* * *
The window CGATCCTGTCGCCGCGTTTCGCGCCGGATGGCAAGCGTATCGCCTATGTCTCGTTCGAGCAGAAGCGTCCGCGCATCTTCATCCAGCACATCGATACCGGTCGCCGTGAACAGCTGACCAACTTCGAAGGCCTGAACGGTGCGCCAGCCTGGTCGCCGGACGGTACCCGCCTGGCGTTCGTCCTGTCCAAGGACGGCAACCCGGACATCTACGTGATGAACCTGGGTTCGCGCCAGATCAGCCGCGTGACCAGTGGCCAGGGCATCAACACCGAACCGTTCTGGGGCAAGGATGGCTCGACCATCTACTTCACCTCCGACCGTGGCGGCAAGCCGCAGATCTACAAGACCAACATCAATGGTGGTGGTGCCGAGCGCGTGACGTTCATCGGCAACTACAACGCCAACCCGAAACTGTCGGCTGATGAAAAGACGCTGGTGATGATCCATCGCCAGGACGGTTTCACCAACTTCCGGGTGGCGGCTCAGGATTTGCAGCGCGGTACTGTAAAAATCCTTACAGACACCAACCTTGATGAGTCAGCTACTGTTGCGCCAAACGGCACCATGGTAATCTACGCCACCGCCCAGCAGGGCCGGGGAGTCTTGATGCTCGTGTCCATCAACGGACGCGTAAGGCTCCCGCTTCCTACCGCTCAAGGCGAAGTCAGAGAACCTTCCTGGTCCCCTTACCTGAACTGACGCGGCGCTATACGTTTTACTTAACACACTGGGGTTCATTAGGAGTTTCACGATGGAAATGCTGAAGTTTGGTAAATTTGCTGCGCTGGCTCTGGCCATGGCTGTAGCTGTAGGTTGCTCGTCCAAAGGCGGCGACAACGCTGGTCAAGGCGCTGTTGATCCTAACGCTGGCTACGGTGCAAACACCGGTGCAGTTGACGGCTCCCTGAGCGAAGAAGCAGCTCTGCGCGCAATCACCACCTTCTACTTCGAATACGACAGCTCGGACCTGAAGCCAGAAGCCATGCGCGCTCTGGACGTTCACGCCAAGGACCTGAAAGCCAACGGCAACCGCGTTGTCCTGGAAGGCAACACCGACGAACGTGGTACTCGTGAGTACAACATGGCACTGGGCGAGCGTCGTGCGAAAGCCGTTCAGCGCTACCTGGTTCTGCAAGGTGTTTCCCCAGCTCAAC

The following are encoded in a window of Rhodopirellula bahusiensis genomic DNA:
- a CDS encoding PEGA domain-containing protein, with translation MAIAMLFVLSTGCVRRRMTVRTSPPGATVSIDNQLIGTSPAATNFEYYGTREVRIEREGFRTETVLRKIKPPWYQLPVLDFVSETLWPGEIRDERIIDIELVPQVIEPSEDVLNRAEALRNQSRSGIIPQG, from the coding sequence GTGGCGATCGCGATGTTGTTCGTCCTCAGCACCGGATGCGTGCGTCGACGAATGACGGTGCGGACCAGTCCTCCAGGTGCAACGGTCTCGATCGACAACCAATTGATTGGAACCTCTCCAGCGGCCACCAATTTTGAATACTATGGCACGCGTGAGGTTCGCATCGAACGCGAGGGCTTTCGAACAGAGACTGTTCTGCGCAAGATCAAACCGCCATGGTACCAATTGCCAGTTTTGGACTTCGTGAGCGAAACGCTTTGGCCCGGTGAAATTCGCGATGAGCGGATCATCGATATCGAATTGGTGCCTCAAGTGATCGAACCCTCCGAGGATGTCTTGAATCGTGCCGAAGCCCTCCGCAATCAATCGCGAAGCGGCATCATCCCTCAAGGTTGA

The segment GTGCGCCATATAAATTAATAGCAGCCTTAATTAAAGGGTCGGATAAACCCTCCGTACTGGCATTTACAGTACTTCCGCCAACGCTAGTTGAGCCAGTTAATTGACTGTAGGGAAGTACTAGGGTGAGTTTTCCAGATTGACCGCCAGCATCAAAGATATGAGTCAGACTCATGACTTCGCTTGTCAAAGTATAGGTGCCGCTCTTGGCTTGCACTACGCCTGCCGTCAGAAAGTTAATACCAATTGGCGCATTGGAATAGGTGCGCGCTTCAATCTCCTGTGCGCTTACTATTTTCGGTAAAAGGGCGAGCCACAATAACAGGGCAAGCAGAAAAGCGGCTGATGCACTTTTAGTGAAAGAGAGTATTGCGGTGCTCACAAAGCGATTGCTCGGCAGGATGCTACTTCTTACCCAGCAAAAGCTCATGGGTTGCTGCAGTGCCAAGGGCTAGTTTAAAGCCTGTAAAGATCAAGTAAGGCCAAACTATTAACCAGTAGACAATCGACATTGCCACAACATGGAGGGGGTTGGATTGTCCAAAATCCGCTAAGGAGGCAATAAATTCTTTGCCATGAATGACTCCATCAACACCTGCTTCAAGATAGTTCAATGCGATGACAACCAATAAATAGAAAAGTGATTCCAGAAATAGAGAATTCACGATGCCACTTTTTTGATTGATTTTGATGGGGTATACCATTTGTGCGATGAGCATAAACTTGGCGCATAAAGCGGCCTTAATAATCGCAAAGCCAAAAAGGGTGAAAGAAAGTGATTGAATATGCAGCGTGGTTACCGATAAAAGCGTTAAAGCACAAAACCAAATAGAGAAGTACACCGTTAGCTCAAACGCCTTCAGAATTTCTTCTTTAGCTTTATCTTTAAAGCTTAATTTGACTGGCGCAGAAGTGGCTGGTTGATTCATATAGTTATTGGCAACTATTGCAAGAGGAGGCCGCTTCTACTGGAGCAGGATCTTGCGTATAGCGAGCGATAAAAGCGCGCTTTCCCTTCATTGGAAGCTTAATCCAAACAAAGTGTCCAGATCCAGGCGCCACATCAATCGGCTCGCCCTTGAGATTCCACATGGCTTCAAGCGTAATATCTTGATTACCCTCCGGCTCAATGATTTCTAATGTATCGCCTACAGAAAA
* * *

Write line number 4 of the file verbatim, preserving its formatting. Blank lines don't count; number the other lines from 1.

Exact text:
The segment GTGCGCCATATAAATTAATAGCAGCCTTAATTAAAGGGTCGGATAAACCCTCCGTACTGGCATTTACAGTACTTCCGCCAACGCTAGTTGAGCCAGTTAATTGACTGTAGGGAAGTACTAGGGTGAGTTTTCCAGATTGACCGCCAGCATCAAAGATATGAGTCAGACTCATGACTTCGCTTGTCAAAGTATAGGTGCCGCTCTTGGCTTGCACTACGCCTGCCGTCAGAAAGTTAATACCAATTGGCGCATTGGAATAGGTGCGCGCTTCAATCTCCTGTGCGCTTACTATTTTCGGTAAAAGGGCGAGCCACAATAACAGGGCAAGCAGAAAAGCGGCTGATGCACTTTTAGTGAAAGAGAGTATTGCGGTGCTCACAAAGCGATTGCTCGGCAGGATGCTACTTCTTACCCAGCAAAAGCTCATGGGTTGCTGCAGTGCCAAGGGCTAGTTTAAAGCCTGTAAAGATCAAGTAAGGCCAAACTATTAACCAGTAGACAATCGACATTGCCACAACATGGAGGGGGTTGGATTGTCCAAAATCCGCTAAGGAGGCAATAAATTCTTTGCCATGAATGACTCCATCAACACCTGCTTCAAGATAGTTCAATGCGATGACAACCAATAAATAGAAAAGTGATTCCAGAAATAGAGAATTCACGATGCCACTTTTTTGATTGATTTTGATGGGGTATACCATTTGTGCGATGAGCATAAACTTGGCGCATAAAGCGGCCTTAATAATCGCAAAGCCAAAAAGGGTGAAAGAAAGTGATTGAATATGCAGCGTGGTTACCGATAAAAGCGTTAAAGCACAAAACCAAATAGAGAAGTACACCGTTAGCTCAAACGCCTTCAGAATTTCTTCTTTAGCTTTATCTTTAAAGCTTAATTTGACTGGCGCAGAAGTGGCTGGTTGATTCATATAGTTATTGGCAACTATTGCAAGAGGAGGCCGCTTCTACTGGAGCAGGATCTTGCGTATAGCGAGCGATAAAAGCGCGCTTTCCCTTCATTGGAAGCTTAATCCAAACAAAGTGTCCAGATCCAGGCGCCACATCAATCGGCTCGCCCTTGAGATTCCACATGGCTTCAAGCGTAATATCTTGATTACCCTCCGGCTCAATGATTTCTAATGTATCGCCTACAGAAAA